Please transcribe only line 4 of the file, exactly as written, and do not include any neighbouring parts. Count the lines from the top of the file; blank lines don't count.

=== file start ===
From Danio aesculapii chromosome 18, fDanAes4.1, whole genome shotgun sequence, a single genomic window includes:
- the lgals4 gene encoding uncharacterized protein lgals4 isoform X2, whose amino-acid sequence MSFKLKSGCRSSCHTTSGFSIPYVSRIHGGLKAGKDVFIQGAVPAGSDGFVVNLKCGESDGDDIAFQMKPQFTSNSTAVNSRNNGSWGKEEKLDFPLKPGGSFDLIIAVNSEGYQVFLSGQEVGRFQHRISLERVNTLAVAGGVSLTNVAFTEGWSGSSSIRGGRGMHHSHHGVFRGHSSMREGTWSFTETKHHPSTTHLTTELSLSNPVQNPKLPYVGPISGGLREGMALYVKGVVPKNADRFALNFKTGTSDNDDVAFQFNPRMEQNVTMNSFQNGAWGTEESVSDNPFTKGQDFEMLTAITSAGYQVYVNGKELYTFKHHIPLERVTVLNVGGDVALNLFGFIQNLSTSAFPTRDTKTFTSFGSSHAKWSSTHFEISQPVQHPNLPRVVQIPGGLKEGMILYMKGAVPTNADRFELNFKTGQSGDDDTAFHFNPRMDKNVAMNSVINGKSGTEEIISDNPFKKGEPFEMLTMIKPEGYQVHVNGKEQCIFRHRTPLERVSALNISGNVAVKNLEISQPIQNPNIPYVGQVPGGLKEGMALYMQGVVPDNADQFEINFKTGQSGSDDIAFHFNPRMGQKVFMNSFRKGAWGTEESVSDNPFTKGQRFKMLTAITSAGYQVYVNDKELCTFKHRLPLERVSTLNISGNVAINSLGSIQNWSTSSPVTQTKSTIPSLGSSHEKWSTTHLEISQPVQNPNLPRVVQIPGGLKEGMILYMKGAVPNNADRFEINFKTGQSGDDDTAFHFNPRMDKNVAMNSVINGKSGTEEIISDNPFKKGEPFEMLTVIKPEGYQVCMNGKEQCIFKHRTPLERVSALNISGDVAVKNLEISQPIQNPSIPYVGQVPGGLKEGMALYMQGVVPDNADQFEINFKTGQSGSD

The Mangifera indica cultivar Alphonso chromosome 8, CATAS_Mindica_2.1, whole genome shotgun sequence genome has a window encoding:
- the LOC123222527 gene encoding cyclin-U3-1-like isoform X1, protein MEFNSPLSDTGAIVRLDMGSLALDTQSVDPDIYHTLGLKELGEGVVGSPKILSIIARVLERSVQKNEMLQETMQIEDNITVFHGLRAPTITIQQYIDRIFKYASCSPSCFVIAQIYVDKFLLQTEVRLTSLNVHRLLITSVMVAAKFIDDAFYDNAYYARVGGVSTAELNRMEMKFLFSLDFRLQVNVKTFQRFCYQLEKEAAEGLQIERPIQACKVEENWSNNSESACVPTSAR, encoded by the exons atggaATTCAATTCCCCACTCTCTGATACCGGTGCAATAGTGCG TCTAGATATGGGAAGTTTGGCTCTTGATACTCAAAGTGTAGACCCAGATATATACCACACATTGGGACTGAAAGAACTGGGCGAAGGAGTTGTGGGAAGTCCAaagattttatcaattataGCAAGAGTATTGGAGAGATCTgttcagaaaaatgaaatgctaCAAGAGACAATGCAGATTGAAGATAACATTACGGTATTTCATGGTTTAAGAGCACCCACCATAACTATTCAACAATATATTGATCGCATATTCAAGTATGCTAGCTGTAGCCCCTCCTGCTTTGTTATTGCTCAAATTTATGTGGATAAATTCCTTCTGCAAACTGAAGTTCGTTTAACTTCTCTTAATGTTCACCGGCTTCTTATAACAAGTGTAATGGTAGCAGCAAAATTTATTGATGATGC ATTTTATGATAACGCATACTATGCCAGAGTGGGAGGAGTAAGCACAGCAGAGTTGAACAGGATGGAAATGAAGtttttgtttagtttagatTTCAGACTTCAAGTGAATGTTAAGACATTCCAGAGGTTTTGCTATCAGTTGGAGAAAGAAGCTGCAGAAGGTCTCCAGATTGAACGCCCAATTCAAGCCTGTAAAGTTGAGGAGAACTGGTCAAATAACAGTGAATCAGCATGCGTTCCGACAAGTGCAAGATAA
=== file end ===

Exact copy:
- the LOC123222527 gene encoding cyclin-U3-1-like isoform X1, protein MEFNSPLSDTGAIVRLDMGSLALDTQSVDPDIYHTLGLKELGEGVVGSPKILSIIARVLERSVQKNEMLQETMQIEDNITVFHGLRAPTITIQQYIDRIFKYASCSPSCFVIAQIYVDKFLLQTEVRLTSLNVHRLLITSVMVAAKFIDDAFYDNAYYARVGGVSTAELNRMEMKFLFSLDFRLQVNVKTFQRFCYQLEKEAAEGLQIERPIQACKVEENWSNNSESACVPTSAR, encoded by the exons atggaATTCAATTCCCCACTCTCTGATACCGGTGCAATAGTGCG TCTAGATATGGGAAGTTTGGCTCTTGATACTCAAAGTGTAGACCCAGATATATACCACACATTGGGACTGAAAGAACTGGGCGAAGGAGTTGTGGGAAGTCCAaagattttatcaattataGCAAGAGTATTGGAGAGATCTgttcagaaaaatgaaatgctaCAAGAGACAATGCAGATTGAAGATAACATTACGGTATTTCATGGTTTAAGAGCACCCACCATAACTATTCAACAATATATTGATCGCATATTCAAGTATGCTAGCTGTAGCCCCTCCTGCTTTGTTATTGCTCAAATTTATGTGGATAAATTCCTTCTGCAAACTGAAGTTCGTTTAACTTCTCTTAATGTTCACCGGCTTCTTATAACAAGTGTAATGGTAGCAGCAAAATTTATTGATGATGC ATTTTATGATAACGCATACTATGCCAGAGTGGGAGGAGTAAGCACAGCAGAGTTGAACAGGATGGAAATGAAGtttttgtttagtttagatTTCAGACTTCAAGTGAATGTTAAGACATTCCAGAGGTTTTGCTATCAGTTGGAGAAAGAAGCTGCAGAAGGTCTCCAGATTGAACGCCCAATTCAAGCCTGTAAAGTTGAGGAGAACTGGTCAAATAACAGTGAATCAGCATGCGTTCCGACAAGTGCAAGATAA